Gamification of Russian media and politics

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Nash Lecture Theatre

King's Building, Strand Campus

King's College London

London, United Kingdom

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The relationship between Russian media and politics is often considered, by the west, to be a collusion of opposites. In one regard, the Russian media system is thought of as a hierarchal structure, and its audiences, the passive and obedient recipients of the government message. In another regard, it is a political process, framed by a debate between pro- and anti-government forces that are, at different times, conceptualised as official and unofficial politics, conservative and oppositional parties, and so on. This approach serves a specific ideological purpose in the west, and is rooted in the Cold War paradigm which remains largely unchanged since the dissolution of the USSR.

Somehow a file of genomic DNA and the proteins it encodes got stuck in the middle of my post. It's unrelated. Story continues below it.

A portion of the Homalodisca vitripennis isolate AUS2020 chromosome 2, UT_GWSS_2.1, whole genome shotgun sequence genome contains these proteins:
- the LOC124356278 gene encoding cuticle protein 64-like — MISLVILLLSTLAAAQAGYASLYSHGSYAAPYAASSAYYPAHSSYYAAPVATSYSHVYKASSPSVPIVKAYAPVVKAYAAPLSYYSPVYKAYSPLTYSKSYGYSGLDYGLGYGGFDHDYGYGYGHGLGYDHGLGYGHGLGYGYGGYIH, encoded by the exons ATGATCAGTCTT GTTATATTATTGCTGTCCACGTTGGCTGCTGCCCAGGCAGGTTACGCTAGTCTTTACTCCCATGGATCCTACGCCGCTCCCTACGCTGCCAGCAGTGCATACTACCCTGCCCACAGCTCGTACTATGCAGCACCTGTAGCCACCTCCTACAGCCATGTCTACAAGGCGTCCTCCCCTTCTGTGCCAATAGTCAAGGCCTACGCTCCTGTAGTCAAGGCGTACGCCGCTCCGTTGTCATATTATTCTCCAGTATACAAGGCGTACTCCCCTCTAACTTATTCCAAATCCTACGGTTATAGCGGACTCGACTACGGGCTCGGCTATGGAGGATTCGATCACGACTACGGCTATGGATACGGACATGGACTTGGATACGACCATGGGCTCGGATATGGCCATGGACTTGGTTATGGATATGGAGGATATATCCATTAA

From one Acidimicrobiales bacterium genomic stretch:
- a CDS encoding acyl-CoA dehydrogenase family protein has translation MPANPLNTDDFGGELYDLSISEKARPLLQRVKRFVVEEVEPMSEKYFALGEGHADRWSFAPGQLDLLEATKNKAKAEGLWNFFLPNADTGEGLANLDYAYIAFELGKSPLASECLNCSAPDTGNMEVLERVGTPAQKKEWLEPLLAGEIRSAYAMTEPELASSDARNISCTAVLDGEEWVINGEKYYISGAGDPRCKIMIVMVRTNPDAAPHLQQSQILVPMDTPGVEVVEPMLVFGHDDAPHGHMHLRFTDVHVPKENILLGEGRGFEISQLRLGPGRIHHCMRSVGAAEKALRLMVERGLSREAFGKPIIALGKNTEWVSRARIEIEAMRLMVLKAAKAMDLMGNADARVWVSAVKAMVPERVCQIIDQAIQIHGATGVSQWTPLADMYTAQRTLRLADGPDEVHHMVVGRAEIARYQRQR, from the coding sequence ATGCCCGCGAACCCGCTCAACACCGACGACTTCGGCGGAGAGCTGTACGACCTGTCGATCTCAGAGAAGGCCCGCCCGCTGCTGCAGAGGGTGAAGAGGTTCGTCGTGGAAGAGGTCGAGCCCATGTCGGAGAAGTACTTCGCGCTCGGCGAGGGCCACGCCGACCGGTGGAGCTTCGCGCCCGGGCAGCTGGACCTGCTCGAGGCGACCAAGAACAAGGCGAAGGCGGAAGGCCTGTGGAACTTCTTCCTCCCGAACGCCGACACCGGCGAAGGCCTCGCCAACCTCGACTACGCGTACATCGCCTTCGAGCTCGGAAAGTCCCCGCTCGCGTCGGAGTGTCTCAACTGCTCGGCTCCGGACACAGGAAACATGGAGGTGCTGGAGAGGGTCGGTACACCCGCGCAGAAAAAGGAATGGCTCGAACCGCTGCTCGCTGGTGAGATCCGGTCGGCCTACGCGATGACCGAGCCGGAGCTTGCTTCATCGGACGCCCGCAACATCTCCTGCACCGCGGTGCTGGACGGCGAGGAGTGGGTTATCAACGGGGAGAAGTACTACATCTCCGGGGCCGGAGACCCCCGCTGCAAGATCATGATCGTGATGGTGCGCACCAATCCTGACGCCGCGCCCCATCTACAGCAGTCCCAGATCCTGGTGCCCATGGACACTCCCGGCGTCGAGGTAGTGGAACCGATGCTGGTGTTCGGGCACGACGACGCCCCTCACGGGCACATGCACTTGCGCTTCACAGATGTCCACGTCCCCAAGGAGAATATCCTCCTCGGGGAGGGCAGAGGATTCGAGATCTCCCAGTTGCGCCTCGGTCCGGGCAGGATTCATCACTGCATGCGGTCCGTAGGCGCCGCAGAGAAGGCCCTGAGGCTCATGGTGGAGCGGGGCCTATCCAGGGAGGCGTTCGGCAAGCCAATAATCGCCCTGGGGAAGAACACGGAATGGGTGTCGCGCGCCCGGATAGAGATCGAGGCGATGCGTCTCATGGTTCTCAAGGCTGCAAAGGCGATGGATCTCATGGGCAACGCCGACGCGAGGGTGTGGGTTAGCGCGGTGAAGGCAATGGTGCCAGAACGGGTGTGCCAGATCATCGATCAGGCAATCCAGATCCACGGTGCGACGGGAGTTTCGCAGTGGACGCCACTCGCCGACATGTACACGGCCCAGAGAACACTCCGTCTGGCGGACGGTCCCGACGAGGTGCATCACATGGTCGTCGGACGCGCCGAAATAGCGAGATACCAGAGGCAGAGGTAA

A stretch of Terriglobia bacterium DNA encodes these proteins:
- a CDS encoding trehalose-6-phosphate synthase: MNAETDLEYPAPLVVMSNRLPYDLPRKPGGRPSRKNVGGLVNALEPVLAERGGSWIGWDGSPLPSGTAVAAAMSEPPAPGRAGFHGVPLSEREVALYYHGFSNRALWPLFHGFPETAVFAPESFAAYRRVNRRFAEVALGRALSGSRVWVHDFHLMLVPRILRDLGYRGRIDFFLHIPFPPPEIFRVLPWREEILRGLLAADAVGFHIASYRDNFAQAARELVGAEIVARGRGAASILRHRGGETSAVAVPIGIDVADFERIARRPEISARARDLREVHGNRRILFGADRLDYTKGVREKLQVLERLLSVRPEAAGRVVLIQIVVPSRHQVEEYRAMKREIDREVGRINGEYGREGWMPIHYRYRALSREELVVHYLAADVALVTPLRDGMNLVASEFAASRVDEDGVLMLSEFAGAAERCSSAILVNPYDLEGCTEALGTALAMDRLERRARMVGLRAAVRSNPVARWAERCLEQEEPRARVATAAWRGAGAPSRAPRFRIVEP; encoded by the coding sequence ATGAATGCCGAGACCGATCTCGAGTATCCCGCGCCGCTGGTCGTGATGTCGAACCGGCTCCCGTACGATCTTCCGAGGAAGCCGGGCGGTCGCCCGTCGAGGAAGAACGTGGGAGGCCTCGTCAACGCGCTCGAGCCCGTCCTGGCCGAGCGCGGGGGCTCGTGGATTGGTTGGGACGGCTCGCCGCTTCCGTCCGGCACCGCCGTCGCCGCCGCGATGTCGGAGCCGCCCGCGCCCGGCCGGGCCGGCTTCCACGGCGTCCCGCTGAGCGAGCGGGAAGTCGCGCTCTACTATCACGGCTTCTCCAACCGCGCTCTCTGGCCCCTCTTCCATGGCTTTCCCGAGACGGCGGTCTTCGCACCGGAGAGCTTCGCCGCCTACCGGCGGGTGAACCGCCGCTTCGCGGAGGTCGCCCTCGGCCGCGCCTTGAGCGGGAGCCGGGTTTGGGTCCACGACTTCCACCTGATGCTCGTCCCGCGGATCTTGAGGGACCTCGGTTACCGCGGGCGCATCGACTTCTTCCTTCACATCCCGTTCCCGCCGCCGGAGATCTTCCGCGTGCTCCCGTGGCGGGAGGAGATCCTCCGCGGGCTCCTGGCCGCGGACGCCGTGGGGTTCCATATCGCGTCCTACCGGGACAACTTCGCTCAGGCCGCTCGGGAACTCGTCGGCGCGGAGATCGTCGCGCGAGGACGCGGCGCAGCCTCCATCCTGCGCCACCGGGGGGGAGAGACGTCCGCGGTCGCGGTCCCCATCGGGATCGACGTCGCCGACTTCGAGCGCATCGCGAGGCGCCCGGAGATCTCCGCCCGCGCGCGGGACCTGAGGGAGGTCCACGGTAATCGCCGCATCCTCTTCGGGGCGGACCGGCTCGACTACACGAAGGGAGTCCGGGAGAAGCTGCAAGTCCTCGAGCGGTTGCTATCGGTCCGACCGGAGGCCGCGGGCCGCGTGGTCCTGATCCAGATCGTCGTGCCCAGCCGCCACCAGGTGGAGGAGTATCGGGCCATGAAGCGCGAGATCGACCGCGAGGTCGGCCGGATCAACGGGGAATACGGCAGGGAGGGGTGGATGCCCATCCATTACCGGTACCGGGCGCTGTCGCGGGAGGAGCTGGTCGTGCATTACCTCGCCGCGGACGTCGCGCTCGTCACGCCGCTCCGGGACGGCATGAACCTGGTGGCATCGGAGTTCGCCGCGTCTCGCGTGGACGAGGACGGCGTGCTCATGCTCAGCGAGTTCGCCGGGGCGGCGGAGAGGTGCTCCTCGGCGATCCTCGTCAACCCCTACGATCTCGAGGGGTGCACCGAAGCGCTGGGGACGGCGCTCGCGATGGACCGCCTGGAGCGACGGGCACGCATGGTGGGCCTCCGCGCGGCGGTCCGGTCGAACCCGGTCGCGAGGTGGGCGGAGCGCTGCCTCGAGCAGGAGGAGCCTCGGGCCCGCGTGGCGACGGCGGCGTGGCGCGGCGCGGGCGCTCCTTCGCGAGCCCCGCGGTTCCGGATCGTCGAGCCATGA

In this lecture, Vlad Strukov offers a more complex and nuanced interpretation of the iterations between media, governance and politics in contemporary Russia. Gamification is a general term which defines the application of ludic concepts and principles to non-game contexts. This lecture will offer analysis on recent developments in Russian media and politics (since the annexation of Crimea) through the lens of gamification. Professor Strukov will draw on various case studies, including a range of cross-media and multi-platform events, that he conducted as a part of his field work in Russia.

VLAD STRUKOV is Associate Professor in Film and Digital Culture at the University of Leeds, and Editor of Studies in Russian, Eurasian and Central European New Media. His latest publication is Contemporary Russian Cinema: Symbols of a New Era.

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Nash Lecture Theatre

King's Building, Strand Campus

King's College London

London, United Kingdom

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